Wednesday, May 18, 2011
Dirk sets true shooting percentage record
By Alok Pattani, ESPN Stats & Info
Jerome Miron/US Presswire
You could argue that Nowitzki's Game 1 was the greatest shooting performance in playoff history.
Dirk Nowitzki's 48-point game against the Oklahoma City Thunder in Game 1 of the Western Conference finals stood out not only because of the high point total, but because of the incredible efficiency with which he scored. He went 12-for-15 from the field and 24-for-24 from the free throw line in the Mavericks' 121-112 victory in Dallas.
One way to measure overall scoring efficiency is to use true shooting percentage, which resembles field goal percentage but takes into account field goals, 3-pointers and free throws to give an overall measure of how efficiently a player scored his points.
The NBA true shooting percentage average over the last 15 postseasons is 53.3 percent. (The league field goal percentage is 45.6 over the same span.)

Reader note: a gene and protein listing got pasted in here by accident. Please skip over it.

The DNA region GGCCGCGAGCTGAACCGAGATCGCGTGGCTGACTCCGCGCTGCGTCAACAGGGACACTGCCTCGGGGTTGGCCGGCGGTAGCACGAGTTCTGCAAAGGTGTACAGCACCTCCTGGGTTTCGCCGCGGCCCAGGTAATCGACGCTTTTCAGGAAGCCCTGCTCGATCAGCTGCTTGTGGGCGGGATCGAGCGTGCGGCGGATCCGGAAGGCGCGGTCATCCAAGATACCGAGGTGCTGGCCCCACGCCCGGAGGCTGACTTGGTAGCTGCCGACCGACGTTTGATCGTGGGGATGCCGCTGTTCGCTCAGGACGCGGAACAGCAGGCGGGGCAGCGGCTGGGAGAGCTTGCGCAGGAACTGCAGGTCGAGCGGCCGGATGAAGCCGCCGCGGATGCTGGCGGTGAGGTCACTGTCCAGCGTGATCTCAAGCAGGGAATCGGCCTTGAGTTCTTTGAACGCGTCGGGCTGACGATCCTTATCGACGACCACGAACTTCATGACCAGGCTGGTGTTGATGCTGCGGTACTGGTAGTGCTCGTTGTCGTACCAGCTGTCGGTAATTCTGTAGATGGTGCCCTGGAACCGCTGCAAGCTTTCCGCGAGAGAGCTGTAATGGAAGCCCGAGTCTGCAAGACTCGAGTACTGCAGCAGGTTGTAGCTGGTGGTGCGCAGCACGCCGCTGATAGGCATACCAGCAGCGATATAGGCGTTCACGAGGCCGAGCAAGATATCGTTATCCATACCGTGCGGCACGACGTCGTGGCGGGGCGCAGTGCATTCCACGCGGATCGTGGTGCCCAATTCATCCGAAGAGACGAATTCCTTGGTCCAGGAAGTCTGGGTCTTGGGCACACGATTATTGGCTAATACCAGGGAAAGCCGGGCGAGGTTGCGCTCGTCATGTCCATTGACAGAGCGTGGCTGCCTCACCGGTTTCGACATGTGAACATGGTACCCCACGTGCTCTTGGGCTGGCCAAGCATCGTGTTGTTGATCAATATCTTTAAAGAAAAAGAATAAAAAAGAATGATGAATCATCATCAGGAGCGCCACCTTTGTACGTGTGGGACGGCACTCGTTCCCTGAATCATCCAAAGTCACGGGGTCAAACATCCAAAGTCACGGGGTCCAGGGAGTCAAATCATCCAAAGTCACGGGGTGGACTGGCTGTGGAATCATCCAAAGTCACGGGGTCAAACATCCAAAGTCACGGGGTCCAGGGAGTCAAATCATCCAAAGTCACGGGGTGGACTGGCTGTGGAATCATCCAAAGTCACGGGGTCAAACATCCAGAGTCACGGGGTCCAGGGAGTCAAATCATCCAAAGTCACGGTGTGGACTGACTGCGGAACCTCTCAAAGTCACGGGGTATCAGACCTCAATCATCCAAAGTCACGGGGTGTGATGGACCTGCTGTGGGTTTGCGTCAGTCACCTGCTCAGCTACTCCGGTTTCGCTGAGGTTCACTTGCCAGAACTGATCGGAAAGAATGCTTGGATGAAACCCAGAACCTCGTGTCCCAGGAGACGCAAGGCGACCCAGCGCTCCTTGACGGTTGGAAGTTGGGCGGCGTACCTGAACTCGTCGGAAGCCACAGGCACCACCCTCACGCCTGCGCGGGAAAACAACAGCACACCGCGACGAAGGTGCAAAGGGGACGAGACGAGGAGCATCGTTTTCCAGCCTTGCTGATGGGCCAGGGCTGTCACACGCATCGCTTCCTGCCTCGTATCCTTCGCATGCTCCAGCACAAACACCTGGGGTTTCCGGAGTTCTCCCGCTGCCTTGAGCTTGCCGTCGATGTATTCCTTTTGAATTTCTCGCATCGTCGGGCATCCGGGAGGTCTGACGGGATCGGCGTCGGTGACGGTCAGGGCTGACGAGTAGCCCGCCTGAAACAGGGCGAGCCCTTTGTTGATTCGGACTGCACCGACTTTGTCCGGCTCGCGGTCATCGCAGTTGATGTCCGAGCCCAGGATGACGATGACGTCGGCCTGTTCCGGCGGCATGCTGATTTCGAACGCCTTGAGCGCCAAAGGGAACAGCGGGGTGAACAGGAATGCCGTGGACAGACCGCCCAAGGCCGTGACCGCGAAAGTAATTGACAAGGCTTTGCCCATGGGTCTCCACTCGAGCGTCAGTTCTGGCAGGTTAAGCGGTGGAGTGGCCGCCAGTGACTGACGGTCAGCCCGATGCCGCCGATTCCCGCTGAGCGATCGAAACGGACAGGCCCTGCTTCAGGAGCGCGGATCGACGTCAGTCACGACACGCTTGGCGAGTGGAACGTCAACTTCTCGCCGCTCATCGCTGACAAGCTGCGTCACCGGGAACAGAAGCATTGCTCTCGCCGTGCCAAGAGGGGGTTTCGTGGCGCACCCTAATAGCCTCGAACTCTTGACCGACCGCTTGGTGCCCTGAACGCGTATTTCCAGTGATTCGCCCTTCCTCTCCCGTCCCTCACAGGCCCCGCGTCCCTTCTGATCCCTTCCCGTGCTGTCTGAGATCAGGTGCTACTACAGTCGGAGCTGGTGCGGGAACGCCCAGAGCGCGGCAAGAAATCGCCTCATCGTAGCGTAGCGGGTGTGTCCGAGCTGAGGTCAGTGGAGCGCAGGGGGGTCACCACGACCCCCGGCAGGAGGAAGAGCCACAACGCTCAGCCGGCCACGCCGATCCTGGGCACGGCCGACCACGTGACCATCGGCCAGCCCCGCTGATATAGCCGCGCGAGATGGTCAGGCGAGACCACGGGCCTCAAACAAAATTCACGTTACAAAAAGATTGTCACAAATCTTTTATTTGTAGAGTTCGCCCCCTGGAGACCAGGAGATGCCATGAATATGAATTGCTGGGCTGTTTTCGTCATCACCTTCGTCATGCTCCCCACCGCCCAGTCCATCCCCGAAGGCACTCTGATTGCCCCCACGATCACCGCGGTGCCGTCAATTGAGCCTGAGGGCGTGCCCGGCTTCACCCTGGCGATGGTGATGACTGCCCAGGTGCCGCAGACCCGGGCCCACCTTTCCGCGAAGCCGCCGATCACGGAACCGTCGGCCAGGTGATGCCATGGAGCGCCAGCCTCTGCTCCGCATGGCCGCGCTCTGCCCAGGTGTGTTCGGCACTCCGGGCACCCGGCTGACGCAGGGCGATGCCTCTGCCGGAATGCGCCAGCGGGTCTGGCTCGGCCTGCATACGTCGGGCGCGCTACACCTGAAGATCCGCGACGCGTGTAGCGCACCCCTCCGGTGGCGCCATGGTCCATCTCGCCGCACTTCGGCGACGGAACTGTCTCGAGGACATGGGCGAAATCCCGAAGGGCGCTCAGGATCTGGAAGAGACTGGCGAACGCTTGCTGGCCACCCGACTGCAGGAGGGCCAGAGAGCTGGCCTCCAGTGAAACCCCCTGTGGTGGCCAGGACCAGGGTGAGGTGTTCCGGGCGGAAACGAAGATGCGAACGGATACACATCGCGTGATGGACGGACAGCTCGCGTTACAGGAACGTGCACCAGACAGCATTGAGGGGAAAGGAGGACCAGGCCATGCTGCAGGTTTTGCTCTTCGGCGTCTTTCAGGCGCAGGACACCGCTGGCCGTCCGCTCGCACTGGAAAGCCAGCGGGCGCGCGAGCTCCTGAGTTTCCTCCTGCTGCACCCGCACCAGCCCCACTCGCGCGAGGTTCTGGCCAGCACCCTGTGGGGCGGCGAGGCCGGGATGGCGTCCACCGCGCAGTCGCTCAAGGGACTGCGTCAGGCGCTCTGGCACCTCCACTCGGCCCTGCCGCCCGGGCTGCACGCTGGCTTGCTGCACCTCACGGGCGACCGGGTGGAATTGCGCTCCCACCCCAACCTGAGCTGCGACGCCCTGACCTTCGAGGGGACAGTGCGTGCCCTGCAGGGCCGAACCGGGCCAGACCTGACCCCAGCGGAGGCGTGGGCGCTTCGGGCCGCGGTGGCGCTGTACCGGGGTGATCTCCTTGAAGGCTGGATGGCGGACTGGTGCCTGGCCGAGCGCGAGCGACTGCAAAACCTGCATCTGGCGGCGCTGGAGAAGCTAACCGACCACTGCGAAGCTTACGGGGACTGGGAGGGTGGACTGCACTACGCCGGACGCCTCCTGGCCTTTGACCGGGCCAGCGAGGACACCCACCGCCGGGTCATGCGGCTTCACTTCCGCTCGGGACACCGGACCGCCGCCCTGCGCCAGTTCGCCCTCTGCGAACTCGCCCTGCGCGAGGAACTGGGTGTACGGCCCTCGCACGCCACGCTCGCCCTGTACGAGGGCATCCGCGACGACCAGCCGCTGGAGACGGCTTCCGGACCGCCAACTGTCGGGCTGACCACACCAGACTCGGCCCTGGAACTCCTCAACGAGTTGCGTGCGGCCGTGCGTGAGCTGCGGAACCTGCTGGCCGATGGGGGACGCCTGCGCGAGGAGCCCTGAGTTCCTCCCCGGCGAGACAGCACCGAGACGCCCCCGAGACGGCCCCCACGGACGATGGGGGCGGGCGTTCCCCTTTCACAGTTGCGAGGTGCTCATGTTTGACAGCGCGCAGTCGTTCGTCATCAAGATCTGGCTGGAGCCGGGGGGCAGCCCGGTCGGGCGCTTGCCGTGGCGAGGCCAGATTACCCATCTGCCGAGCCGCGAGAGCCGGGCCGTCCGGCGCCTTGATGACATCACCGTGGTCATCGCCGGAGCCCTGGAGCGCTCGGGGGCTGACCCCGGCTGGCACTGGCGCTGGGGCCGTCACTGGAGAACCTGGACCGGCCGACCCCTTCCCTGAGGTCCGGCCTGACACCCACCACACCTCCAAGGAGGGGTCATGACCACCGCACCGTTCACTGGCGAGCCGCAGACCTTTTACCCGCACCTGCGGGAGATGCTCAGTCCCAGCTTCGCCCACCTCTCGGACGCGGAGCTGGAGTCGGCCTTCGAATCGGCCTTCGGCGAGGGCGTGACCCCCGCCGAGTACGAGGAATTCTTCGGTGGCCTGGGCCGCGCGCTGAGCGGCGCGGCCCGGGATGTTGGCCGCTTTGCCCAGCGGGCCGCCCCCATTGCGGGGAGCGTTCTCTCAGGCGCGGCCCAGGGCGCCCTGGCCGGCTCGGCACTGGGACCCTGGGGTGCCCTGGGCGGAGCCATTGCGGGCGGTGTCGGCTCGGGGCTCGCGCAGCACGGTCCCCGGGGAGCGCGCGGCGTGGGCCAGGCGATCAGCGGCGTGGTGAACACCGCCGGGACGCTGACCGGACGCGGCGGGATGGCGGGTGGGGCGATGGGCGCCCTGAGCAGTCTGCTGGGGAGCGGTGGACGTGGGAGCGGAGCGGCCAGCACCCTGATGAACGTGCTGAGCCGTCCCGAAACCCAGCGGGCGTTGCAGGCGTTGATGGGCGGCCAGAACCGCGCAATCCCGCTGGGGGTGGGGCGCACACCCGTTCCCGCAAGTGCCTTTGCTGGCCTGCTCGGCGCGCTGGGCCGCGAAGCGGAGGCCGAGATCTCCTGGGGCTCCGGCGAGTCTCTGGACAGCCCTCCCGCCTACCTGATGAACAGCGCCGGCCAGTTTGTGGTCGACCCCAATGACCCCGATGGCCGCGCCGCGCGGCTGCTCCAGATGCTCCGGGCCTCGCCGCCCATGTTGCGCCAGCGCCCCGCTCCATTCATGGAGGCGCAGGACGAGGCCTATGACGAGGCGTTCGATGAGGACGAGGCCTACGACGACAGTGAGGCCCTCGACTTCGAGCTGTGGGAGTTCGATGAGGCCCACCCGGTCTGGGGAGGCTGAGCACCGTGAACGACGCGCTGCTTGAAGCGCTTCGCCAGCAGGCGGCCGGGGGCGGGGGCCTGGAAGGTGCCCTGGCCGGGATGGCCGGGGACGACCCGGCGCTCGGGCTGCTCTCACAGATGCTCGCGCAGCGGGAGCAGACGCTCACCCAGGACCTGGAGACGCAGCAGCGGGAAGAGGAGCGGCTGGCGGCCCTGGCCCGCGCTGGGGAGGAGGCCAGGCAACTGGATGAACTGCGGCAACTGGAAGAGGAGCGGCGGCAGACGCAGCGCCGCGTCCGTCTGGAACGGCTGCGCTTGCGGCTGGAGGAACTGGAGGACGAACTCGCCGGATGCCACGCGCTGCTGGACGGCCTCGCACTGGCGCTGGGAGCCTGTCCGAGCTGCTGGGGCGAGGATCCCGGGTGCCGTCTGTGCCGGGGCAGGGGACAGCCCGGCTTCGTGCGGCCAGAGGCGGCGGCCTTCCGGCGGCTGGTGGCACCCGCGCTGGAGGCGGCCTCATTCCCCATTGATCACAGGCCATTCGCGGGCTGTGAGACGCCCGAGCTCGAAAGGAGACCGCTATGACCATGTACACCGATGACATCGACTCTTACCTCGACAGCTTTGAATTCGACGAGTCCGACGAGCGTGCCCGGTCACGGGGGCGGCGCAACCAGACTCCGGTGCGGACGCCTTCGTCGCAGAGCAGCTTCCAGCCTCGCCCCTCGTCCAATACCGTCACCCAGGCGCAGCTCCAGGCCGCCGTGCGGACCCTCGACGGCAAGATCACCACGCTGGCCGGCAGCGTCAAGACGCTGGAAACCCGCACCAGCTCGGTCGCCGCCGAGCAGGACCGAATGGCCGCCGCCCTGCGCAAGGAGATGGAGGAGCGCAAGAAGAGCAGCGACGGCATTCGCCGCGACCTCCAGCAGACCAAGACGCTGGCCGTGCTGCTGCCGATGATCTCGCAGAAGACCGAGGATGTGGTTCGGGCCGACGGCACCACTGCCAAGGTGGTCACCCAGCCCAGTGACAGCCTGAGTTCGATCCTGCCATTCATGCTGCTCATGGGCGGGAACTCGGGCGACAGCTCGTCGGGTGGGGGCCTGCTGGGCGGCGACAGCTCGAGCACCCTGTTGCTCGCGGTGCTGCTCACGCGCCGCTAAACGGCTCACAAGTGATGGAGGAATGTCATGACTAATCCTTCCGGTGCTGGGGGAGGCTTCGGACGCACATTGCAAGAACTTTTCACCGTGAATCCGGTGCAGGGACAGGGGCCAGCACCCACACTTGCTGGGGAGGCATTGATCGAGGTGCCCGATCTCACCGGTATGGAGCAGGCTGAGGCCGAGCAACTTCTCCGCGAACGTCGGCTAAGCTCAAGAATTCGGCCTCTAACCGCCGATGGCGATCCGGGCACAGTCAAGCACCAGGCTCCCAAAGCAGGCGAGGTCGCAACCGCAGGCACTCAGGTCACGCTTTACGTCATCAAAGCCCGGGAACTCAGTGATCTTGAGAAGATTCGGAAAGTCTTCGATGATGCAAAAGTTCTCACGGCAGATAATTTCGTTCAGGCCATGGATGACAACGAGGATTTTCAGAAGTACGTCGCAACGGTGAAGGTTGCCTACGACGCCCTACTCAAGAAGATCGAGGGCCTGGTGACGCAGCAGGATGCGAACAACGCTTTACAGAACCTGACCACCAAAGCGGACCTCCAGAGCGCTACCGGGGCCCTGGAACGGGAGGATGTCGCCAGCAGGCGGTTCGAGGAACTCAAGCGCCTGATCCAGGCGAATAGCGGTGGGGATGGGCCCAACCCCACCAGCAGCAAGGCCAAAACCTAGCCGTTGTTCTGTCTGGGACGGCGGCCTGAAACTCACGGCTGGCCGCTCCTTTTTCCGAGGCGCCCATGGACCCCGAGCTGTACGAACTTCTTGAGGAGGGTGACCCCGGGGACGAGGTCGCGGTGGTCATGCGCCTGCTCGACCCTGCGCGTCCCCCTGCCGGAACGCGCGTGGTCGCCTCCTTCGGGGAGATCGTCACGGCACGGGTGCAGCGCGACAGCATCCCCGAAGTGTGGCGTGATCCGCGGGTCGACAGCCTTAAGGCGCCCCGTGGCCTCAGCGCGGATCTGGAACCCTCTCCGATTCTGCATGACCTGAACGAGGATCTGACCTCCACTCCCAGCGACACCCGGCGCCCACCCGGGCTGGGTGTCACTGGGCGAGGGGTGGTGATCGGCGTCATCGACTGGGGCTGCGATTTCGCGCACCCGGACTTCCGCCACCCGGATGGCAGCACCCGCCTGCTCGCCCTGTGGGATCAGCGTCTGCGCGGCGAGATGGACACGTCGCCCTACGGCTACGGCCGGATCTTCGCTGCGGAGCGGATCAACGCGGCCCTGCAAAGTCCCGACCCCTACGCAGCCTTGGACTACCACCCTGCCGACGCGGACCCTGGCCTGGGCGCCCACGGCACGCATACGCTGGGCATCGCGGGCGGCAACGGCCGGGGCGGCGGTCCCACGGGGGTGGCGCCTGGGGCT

While field goal percentage is based on the number of attempts, true shooting percentage is based on true shot attempts: FGA + 0.44 x FTA. This is an estimate of the number of plays that end in a scoring attempt by that player. All field goals count, and about 44 percent of all free throws account for unique scoring attempts.
According to the Elias Sports Bureau, there have been more than 2,500 instances of a player in the shot clock era (since 1954-55) taking at least 25 true shot attempts in a playoff game. Among those games, Nowitzki's 93.9 percent in Game 1 was the highest true shooting percentage, by far. Next closest was Vince Carter’s true shooting percentage of 82.5 from his 50-point game in the 2001 playoffs against the Philadelphia 76ers.
Expanding the sample in which a player had 25 true shot attempts in either a regular season or playoff game since 1996-97, there are more than 8,500 such instances. Incredibly, Nowitzki’s Game 1 is still the highest in that span, beating out Ray Allen’s 90.1 mark from a 2002 regular-season game against the Charlotte Hornets, in which Allen scored 47 points on 15-for-23 shooting from the floor and 7-for-7 from the free throw line.
In simplest terms, of the more than 8,500 instances in which a player has had a lot of shots in a regular season or playoff game since 1996-97, Nowitzki’s shooting performance Tuesday night was the most efficient of all of them.